The epididymis is a long and twisted tube, located above and behind each testicle. It collects and stores sperm before ejaculation made by the testicles. Inflammation and infection of the epididymis is called epididymitis.
Although trauma may cause occasionally epididymal inflammation, most cases can be divided into two groups:
- A sexual transmitted form associated with urethritis and commonly caused by Chalmydia trachomatis and Neisseria gonorrhoea
- A primary non-sexually transmitted form, associated with urinary tract infections and prostatitis, and caused mainly by Enterobacteriaceae or Pseudomonas.
In its early stages epididymitis is a cellular inflammation, in the acute stage, the epididymis is swollen and indurated. The infection spreads from the lower to the upper pole. On section, small abscesses may be seen. The tunica vaginalis often secrets serous fluid (inflammatory hydrocele), which in rare cases may become purulent. The spermatic cord becomes thickened. The testis become swollen secondarily from passive congestion, but rarely becomes involved in the infectious process. Histologically, changes range from edema and infiltration with neutrophils, plasmocytes and lymphocytes, to actual abscess formation. Bilateral epididymitis may result in sterility or low levels of fertility.
The patient may have experienced symptoms of urethritis of prostatitis (urethral discharge, burning sensation when urinating, fever). At times, bacteria from the urethra pr prostate are transmitted to the epididymis as a consequence of urethral instrumentation or prostatic surgery.
Pain that is usually quite severe develops suddenly in the scrotum and may radiate along the spermatic cord and even reach the flank. the epididymis is very sensitive. Swelling is rapid and may cause the organs to double their normal size in the course of 3-4 hours. Body temperature may reach 40 degrees Celsius.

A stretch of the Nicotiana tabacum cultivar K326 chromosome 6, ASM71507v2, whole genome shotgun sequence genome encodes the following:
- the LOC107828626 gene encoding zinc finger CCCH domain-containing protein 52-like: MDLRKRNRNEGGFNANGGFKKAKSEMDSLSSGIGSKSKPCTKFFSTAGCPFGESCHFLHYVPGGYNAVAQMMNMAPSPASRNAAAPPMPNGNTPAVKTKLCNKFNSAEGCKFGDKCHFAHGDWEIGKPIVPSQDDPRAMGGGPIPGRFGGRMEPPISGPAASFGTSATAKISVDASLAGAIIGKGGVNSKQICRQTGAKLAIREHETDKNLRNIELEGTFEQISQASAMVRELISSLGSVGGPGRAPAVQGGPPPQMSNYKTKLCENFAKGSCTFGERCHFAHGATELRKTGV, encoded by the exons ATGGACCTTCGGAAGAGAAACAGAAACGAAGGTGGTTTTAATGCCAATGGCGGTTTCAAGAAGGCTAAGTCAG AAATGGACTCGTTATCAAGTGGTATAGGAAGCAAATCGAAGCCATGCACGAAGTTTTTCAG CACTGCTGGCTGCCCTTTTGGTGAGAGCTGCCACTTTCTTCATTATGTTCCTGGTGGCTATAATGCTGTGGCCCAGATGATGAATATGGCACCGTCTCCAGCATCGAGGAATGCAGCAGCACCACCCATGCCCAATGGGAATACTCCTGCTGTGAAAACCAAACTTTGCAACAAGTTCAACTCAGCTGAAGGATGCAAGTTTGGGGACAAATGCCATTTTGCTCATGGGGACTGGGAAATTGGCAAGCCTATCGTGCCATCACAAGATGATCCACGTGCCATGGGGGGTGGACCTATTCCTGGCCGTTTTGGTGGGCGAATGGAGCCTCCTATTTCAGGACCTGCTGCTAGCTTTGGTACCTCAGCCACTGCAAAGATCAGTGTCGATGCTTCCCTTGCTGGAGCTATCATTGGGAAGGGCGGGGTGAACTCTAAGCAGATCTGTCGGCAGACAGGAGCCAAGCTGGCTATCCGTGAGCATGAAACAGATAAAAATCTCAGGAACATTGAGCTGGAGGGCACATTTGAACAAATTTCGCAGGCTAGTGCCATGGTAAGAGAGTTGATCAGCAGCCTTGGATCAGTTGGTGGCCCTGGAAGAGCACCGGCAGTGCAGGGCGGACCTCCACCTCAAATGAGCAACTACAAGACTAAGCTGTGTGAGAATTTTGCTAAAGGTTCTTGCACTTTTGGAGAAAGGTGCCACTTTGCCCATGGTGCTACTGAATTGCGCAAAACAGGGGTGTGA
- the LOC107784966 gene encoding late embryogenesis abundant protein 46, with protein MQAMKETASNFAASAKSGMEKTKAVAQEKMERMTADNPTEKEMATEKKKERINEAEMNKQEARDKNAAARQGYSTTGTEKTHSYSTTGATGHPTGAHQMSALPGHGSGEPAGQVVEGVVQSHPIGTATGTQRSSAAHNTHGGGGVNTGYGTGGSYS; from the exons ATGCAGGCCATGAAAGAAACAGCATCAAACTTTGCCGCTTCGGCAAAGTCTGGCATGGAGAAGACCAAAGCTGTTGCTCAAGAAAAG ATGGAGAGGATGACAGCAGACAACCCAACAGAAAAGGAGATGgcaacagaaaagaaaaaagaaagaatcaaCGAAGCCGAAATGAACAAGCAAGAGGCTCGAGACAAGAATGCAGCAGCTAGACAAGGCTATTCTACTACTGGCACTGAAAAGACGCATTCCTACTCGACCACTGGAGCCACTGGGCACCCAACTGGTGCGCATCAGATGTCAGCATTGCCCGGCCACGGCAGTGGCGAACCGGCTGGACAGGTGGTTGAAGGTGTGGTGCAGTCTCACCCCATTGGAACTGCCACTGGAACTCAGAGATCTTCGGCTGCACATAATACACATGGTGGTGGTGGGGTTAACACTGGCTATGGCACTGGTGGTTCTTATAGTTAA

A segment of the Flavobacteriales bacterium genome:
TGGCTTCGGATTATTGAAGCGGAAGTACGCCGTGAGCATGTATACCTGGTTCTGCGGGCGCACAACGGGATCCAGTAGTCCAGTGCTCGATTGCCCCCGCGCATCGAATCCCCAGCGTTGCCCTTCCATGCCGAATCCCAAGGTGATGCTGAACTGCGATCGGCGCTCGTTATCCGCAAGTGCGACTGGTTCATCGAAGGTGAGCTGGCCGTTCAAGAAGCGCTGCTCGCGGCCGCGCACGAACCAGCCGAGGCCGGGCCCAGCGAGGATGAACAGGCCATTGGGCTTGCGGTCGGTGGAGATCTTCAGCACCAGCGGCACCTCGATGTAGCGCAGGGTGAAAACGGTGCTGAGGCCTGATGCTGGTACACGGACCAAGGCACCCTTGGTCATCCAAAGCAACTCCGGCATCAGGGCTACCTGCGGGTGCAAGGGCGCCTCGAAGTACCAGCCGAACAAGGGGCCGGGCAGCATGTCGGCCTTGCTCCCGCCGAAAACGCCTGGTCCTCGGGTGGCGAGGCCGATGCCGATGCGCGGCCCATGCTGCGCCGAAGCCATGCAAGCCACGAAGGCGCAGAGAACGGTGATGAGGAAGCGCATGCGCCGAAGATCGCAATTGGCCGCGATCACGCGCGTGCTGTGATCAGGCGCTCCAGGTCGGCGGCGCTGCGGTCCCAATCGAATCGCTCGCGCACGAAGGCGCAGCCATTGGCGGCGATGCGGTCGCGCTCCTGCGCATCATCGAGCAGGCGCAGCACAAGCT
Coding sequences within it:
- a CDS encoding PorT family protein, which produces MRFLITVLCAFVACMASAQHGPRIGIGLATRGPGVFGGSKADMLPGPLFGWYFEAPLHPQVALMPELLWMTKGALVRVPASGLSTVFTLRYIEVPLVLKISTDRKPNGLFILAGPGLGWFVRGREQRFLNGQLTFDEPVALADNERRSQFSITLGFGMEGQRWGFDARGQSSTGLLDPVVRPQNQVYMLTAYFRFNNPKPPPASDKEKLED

There may be tenderness over the groin (spermatic cord), the scrotum is usually enlarged, and the overlying skin may be red. If an abscess is present, the overlying skin may appear dry, flaky, and thinned; the abscess may rupture spontaneously. Early in the course of acute epididymitis, the enlarged, indurated, tender epididymis may be distinguished from the testis, but after a few hours, the testis and epididymis typically become one mass. The spermatic cord is thickened by edema; a reactive hydrocele secondary to the inflammation may develop within a few days.
The hemogram typically shows marked elvation of the leucocytes. The cause of epididymitis can be differetiated by examination of Gram-stained smears or cultures of a mildstream urine specimen and a urethral specimen. If coliform bacteria, Pseudomonas, N gonorrhoea or Trachomatis are found, a presumptive diagnosis of epididymitis is established.
Differential Diagnosis: tuberculous epididymitis, testicular tumors, torsion of the spermatic cord, torsion of the appendages of the testis or epididymis, testicular trauma, mumps orchitis.
Epididymitis may lead to epdidymal abscesses that may extend and destroy the testis (epididymo-orchitis), but this is very rare. Chronic epidymitis may develop however.
Specific Measures. Sexually transmitted acute epididymitis occurs mainly in young adults in association with urethritis, without underlying genitourinary disease or abnormalities. For treatment, doxycycline is recommended. Alternative treatment for gonococcal urethritis and epididymitis is ciprofloxacin or a third generation cephalosporin (antibiotics). Non-sexually transmitted acute epididymitis can be treated with trimethoprim- sulfomethoxazole. The patients should be evaluated for underlying genitourinary tract disease.
General Measures. Bed rest is recommended when the disease is in the acute phase. Support for testicle that is enlarged partially relieves the discomfort. Local injection of anesthetics like xiline in the spermatic cord may produce relief of pain and discomfort. Oral analgesics and antipyretic (fever drugs) are recommended. An ice pack used in the early stages helps prevent excessive swelling. Sexual activity or physical strain may exacerbate the infection , and worsen the symptoms, therefore they should be avoided.
If epididymitis is diagnosed promptly and the treatment is appropriate, it usually resolves slowly without complications. Complete resolution of pain and all symptoms often takes up to 3 weeks, for the epididymis to return to its normal size and consistency it may take up to 5 weeks.